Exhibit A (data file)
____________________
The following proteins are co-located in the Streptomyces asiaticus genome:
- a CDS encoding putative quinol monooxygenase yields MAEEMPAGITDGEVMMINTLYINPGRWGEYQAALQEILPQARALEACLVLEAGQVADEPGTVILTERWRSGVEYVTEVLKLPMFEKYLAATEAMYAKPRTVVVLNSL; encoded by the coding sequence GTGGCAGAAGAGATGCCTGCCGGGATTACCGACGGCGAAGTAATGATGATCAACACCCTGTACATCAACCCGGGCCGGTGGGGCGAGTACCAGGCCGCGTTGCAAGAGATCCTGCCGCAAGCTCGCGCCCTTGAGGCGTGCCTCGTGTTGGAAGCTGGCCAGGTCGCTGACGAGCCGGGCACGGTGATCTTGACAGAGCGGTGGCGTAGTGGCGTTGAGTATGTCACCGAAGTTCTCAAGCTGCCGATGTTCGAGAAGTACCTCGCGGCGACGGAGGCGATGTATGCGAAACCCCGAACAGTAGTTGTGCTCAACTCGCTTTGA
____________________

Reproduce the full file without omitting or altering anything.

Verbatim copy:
The following proteins are co-located in the Streptomyces asiaticus genome:
- a CDS encoding putative quinol monooxygenase yields MAEEMPAGITDGEVMMINTLYINPGRWGEYQAALQEILPQARALEACLVLEAGQVADEPGTVILTERWRSGVEYVTEVLKLPMFEKYLAATEAMYAKPRTVVVLNSL; encoded by the coding sequence GTGGCAGAAGAGATGCCTGCCGGGATTACCGACGGCGAAGTAATGATGATCAACACCCTGTACATCAACCCGGGCCGGTGGGGCGAGTACCAGGCCGCGTTGCAAGAGATCCTGCCGCAAGCTCGCGCCCTTGAGGCGTGCCTCGTGTTGGAAGCTGGCCAGGTCGCTGACGAGCCGGGCACGGTGATCTTGACAGAGCGGTGGCGTAGTGGCGTTGAGTATGTCACCGAAGTTCTCAAGCTGCCGATGTTCGAGAAGTACCTCGCGGCGACGGAGGCGATGTATGCGAAACCCCGAACAGTAGTTGTGCTCAACTCGCTTTGA